4. Douglas Guy says:

    If you don’t get that singing a song with the words “Bobby Sands” in it is provocative to a significant segment of the Scottish population .. which segment dependent on the words around it .. then you are delusional. If the Offensive Behaviour at Football Act doesn’t cover this, then they need to go back and reword it so that it does.

    However, right now we have a referendum to win and a disastrous media management campaign which is making exactly zero impact on like for like polls. THIS is the graphic you should have been writing about today

    1. Thanks for reading, Douglas.

      I do get that Sands is a provocative figure. What I don’t get is why people think that being provocative should land you in jail. Advocating the break-up of the British state is provocative, controversial and even offensive to some. What limitations would you accept on your right to promote our independence in public?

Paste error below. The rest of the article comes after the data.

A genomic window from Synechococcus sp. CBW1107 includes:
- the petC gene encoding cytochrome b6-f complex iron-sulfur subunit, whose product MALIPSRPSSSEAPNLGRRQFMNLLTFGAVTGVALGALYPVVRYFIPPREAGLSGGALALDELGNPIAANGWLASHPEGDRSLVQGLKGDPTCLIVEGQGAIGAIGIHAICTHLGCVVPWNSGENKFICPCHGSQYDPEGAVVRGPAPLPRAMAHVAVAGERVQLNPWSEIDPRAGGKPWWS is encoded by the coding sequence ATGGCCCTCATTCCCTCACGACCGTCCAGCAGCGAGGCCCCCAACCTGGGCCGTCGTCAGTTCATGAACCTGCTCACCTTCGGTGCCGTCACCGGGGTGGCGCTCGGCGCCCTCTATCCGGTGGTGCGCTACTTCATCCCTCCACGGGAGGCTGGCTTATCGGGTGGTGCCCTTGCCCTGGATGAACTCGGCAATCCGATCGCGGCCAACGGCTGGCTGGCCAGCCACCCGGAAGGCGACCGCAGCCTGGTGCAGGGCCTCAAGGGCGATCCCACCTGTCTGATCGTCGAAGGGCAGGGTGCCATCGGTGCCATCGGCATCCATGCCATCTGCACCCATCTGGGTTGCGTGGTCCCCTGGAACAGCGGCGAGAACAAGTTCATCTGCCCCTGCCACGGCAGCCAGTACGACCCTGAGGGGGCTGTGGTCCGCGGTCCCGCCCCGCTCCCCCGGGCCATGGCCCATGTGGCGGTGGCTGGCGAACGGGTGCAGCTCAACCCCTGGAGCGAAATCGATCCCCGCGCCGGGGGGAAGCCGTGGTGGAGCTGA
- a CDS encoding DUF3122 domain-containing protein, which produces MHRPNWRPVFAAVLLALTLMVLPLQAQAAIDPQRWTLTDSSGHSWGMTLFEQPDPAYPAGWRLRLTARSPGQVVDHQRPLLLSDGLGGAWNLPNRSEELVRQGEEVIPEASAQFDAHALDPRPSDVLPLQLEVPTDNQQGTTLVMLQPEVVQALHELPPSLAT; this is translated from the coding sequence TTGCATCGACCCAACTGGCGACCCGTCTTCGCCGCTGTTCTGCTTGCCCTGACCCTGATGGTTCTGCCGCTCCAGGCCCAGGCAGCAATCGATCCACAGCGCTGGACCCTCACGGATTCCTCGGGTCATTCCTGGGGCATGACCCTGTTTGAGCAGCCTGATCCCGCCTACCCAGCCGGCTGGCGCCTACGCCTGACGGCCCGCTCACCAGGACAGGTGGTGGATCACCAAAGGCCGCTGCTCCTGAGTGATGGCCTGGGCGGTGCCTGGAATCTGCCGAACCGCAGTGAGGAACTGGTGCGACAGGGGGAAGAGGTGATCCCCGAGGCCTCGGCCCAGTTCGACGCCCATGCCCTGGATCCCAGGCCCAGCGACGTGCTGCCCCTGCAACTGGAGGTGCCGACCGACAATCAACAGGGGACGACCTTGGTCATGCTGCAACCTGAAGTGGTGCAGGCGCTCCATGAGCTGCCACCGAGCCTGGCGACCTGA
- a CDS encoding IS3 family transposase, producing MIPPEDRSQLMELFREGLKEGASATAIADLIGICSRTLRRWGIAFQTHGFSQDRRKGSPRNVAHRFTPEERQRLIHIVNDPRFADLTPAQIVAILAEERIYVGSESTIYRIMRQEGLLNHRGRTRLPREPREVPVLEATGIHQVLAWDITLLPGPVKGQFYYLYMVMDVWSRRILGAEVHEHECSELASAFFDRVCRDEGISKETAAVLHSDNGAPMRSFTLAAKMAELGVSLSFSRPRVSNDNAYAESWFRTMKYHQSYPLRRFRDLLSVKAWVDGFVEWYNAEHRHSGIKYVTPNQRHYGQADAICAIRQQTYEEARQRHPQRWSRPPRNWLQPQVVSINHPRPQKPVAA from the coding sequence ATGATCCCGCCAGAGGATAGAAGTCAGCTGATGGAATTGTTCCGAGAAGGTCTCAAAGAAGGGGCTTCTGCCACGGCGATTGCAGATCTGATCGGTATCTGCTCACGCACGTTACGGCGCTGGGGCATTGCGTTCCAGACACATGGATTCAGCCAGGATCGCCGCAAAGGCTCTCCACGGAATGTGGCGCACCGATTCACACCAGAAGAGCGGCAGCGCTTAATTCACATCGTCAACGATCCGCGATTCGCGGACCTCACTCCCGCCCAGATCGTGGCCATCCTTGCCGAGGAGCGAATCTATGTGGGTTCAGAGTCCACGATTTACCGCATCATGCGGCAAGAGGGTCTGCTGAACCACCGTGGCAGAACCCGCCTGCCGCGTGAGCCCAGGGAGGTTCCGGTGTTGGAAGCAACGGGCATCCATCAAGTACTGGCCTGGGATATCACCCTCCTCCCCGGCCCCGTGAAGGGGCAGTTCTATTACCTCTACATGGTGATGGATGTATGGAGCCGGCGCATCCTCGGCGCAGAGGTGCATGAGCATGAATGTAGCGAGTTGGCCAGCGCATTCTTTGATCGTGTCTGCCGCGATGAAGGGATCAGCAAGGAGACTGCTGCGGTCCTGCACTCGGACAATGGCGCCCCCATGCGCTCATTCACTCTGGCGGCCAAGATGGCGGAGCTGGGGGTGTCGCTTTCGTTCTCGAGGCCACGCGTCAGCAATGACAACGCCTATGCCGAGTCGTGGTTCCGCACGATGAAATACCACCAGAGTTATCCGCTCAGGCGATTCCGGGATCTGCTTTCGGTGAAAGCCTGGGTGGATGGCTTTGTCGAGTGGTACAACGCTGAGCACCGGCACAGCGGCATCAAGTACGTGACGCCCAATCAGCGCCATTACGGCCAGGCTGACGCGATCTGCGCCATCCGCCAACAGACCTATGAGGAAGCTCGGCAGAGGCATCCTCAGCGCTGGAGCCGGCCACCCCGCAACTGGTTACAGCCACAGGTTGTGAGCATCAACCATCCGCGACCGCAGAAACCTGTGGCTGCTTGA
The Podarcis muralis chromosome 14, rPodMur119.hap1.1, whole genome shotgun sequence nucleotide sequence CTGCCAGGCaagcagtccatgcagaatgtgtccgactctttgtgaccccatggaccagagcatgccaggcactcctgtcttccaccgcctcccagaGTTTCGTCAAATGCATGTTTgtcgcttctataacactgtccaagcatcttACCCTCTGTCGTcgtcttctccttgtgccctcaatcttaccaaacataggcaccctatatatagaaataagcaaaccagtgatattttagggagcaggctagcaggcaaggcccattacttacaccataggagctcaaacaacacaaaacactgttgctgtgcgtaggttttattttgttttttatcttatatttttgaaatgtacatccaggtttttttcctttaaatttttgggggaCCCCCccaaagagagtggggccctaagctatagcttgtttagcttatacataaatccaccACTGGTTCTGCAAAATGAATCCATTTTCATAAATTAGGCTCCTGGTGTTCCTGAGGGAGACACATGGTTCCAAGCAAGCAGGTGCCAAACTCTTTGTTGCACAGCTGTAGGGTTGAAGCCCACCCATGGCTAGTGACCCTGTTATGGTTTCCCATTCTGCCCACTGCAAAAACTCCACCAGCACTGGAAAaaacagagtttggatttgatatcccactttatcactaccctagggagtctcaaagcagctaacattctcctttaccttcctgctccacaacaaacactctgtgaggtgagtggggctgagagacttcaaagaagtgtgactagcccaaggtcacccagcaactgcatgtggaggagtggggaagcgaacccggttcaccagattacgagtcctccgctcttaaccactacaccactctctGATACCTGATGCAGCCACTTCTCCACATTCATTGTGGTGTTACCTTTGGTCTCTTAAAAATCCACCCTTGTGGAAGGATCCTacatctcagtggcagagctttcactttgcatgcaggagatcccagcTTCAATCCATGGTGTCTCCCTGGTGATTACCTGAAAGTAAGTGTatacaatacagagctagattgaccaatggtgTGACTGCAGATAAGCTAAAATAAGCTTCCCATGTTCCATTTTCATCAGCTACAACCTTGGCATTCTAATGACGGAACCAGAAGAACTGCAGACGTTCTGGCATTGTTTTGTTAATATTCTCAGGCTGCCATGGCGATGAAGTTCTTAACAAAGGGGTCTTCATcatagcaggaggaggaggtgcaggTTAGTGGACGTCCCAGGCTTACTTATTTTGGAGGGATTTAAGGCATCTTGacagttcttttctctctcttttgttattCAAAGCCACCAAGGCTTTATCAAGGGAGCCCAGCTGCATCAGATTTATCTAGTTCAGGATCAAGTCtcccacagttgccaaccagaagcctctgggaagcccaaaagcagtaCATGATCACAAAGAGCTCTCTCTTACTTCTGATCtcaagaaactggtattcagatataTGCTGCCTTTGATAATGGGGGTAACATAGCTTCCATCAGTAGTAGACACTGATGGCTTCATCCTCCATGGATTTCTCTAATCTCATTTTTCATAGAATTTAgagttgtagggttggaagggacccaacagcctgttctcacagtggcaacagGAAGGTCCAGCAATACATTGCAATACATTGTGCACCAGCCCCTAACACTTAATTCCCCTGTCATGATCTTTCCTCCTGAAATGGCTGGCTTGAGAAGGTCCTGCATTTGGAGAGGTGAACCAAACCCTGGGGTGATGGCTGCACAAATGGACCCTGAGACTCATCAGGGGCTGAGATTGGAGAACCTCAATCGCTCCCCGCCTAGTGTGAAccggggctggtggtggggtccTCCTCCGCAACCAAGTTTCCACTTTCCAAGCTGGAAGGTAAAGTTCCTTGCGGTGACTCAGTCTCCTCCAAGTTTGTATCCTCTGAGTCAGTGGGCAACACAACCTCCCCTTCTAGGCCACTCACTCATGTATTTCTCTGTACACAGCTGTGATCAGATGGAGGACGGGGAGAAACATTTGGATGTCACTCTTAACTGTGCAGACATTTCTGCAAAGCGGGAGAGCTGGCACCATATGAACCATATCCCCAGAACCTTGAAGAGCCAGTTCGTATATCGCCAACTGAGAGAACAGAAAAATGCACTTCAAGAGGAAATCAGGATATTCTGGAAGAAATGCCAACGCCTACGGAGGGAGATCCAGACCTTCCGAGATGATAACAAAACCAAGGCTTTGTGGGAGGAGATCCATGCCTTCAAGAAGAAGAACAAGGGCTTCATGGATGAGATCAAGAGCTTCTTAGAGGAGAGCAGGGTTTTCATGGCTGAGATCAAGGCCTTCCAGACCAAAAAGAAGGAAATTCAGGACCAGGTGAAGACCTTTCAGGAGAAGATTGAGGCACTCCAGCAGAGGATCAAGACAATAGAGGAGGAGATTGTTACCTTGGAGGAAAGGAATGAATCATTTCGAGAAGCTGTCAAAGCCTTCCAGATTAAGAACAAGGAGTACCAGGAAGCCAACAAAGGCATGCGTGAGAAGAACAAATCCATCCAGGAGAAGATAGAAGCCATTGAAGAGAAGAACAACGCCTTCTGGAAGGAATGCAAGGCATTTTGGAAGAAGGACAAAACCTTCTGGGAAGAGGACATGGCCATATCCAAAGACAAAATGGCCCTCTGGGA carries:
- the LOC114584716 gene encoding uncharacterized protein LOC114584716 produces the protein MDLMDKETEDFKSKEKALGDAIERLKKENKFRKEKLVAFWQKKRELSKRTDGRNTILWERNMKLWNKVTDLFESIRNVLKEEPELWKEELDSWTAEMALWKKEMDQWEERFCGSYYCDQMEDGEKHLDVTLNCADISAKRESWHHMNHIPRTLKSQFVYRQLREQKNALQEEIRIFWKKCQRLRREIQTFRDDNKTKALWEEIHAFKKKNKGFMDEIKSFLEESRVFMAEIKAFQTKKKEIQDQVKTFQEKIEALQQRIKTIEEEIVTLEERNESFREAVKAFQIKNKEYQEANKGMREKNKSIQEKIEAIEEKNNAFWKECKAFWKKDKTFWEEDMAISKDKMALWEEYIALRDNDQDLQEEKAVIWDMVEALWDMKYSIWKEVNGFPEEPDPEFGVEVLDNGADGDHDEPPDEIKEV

You are right that there are other, more important aspects of the campaign right now. But Glasgow is our biggest city, and there are a lot of Celtic supporters. Not all feel the way the GB do about the bill. And there are politics on the Celtic board that have to be factored in. But I don’t think you can just dismiss this. There have been marches of thousands of people against the Bill in Glasgow. Can you name *one* other policy of the Scottish government that has provoked marches by thousands of people against it?

  5. florian albert says:

    There is nothing strange about the controversy provoked by the Green Brigade last week. Nor is there any tragedy involved. There was a tragedy last Friday in Glasgow.
    When banners contain praise for an IRA hunger striker (Brendan McFarlane) and a picture of another (Bobby Sands), there can be no complaint about the term ‘IRA banner.’
    The Green Brigade knew what it was doing. It was putting itself first and Celtic second.